• Protects suppliers’ Intellectual Property within conformant components
  • Enables portability and preservation of end users’ application software
  • Significantly reduces the difficulty of future replacements and reduces the lifecycle cost of systems
Enterprise Need for Standards for Interoperability

Enterprise Need for Standards for Interoperability

Owner/Operators do see great benefits to standards for system-of-systems interoperability. Getting there is the problem.

Aaron Crews talked about what Emerson is doing along the lines I’ve been discussing. Tim Sowell of Schneider Electric Software hasn’t commented (that’s OK), but I’ve been looking at his blog posts and commenting for a while. He has been addressing some of these issues from another point of view. I’m interested in what the rest of the technology development community is working on.

Let’s take the idea of what various suppliers are working on and raise our point of view to that of an enterprise solutions architect. These professionals are concerned about what individual suppliers are doing, of course, but they also must make all of this work together for the common good.

Up until now, they must depend upon expensive integrators to piece all the parts together. So maybe they find custom ways to tie together Intergraph, SAP, Maximo, Emerson (just to pull a few suppliers out of the air) so that appropriate solutions can be devised for specific problems. And maybe they are still paying high rates for the integration while the integrator hires low cost engineering from India or other countries.

When the owner/operators see their benefits and decide to act, then useful interoperability standards can be written, approved, and implemented in such a way to benefit all parties.

Standards Driving Products

I think back to the early OMAC work of the late 90s. Here a few large end users wanted to drive down the cost of machine controllers that they felt were higher than the value they were getting. They wanted to develop a specification for a generic, commodity PLC. No supplier was interested. (Are we surprised?) In the end the customers didn’t drive enough value proposition to drive a new controller. (I was told behind the scenes that they did succeed in getting the major supplier to drop prices and everything else was forgotten.)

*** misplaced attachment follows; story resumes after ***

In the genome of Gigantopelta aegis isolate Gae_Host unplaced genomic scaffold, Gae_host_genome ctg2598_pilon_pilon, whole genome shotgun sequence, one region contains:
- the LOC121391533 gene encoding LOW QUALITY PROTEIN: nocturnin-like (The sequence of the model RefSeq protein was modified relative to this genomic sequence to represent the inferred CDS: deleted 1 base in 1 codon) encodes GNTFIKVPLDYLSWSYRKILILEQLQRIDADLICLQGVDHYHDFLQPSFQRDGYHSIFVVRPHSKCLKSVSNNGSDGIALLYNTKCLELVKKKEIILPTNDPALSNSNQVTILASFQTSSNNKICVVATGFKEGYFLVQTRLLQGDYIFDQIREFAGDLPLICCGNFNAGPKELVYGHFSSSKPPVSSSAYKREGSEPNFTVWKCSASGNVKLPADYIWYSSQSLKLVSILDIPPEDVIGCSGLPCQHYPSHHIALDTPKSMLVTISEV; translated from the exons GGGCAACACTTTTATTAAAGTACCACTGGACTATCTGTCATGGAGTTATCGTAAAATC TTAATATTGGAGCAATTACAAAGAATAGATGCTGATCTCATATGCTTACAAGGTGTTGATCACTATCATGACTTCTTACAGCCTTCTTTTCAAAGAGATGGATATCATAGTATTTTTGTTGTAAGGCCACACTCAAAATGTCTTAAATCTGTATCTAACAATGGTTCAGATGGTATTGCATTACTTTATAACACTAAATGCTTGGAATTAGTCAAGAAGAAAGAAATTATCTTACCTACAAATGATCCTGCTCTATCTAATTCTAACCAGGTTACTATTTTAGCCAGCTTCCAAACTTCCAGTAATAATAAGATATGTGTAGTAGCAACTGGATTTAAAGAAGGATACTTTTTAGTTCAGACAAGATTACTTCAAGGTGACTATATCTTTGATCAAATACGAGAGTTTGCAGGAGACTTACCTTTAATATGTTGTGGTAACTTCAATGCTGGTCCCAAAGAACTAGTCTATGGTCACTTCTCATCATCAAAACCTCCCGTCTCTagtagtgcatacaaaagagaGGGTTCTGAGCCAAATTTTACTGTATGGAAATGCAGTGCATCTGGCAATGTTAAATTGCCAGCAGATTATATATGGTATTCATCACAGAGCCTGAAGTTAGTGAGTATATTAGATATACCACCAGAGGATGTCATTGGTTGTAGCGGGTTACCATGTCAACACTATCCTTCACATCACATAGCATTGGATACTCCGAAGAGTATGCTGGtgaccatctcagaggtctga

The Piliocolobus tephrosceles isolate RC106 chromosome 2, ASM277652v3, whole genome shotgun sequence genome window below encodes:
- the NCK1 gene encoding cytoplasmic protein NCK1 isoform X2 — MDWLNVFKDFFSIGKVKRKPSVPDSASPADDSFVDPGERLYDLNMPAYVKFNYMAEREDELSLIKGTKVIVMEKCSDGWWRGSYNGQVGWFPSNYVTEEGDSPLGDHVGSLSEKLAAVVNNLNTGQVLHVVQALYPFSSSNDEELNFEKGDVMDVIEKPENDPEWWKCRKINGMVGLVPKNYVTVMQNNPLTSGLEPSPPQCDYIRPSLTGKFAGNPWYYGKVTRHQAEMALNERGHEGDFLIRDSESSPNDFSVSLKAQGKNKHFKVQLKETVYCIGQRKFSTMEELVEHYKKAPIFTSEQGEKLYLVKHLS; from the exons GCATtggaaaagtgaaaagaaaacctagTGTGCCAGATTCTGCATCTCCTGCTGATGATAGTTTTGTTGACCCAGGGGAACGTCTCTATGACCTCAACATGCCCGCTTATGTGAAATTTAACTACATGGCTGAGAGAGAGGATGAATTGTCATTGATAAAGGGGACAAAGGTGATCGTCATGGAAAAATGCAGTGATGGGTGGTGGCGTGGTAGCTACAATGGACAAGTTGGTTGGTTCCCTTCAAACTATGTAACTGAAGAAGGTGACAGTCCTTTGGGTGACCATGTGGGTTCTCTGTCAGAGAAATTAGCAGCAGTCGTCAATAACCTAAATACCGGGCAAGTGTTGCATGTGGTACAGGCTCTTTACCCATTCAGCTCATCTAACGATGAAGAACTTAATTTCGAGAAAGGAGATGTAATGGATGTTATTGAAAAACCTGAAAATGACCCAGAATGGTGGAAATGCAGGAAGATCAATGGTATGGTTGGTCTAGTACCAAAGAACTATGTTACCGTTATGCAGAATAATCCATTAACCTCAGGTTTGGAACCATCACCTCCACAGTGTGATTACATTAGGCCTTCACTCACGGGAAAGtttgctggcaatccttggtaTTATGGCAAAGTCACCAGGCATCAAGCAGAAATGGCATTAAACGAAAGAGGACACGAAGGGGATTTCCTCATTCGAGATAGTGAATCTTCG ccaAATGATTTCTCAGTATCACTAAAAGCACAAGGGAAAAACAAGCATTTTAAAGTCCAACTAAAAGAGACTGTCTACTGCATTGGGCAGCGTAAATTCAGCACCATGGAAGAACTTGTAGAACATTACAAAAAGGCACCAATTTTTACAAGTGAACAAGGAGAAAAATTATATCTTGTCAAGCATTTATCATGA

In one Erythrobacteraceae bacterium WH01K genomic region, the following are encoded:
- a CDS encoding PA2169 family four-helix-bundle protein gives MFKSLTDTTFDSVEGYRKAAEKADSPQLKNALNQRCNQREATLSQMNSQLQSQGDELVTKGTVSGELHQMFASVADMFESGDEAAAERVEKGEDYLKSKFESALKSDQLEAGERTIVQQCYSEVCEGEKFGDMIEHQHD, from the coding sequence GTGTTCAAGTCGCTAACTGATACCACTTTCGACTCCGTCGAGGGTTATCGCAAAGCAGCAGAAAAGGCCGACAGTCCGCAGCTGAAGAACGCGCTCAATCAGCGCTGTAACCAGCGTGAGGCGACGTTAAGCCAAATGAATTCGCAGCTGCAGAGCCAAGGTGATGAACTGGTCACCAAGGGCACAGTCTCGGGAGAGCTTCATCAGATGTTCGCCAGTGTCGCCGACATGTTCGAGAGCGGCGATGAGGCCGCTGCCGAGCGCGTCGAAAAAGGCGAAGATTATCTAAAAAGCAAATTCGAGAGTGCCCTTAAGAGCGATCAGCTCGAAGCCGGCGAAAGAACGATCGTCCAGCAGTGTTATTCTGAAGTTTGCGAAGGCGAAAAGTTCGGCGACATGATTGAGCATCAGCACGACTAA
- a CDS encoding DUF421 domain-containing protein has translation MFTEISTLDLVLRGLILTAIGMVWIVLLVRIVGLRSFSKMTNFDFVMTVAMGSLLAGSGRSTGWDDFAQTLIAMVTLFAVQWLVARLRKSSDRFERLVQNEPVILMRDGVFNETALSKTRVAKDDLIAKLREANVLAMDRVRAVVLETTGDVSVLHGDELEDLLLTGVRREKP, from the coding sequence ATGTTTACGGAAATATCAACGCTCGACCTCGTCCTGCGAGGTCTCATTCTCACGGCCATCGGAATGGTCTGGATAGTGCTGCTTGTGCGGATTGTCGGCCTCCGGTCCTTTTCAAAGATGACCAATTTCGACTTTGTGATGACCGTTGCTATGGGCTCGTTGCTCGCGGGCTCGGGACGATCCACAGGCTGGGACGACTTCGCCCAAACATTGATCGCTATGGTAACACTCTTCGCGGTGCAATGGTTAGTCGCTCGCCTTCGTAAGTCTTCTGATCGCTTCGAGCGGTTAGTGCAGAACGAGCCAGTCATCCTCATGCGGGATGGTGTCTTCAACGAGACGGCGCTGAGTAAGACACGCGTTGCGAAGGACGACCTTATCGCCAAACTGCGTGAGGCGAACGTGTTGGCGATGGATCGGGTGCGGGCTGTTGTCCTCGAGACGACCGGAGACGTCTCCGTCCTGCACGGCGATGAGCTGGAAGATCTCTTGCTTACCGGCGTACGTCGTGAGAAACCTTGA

Another OMAC drive for an industry standard was PackML—a markup language for packaging machines. This one was closer to working. It did not try to dictate the inside of the control, but it merely provided an industry standard way of interfacing with the machine. That part was successful. However, two problems ensued. A major consumer products company put it in the spec, but that did not guarantee that purchasing would open up bidding to other suppliers. Smaller control companies hoped that following the spec would level the playing field and allow them to compete against the majors. In the end, nothing much changed—except machine interface did become more standardized from machine to machine greatly aiding training and workforce deployment problems for CPG manufacturers.

These experiences make me pay close attention to the ExxonMobil / Lockheed Martin quest for a “commodity” DCS system. Will this idea work this time? Will there be a standard specification for a commodity DCS?

Owner/Operator Driven Interoperability

I say all that to address the real problem—buy in by owner/operators and end users. if they drive compliance to the standard, then change will happen.

Satish commented again yesterday, “I could see active participation of consultants and vendors than that of the real end users. Being a voluntary activity, my personal reading is standards are more influenced by organizations who expect to reap benefit out of it by investing on them. Adoption of standard could fine tune it better and match it to the real use but it takes much longer! The challenge is : How to ensure end user problems are in the top of the list for developing / updating a standard?”

He is exactly right. The OpenO&M and MIMOSA work that I have been referencing is build upon several ISO standard, but, importantly, has been pushed by several large owner/operators who project immense savings (millions of dollars) by implementing the ecosystem. I have published an executive summary white paper of the project that you can download. A more detailed view is in process.

I like Jake Brodsky’s comment, “I often refer to IoT as ‘SCADA in drag.’ ” Check out his entire comment on yesterday’s post. I’d be most interested in following up on his comment about mistakes SCADA people made and learned from that the IoT people could learn. That would be interesting.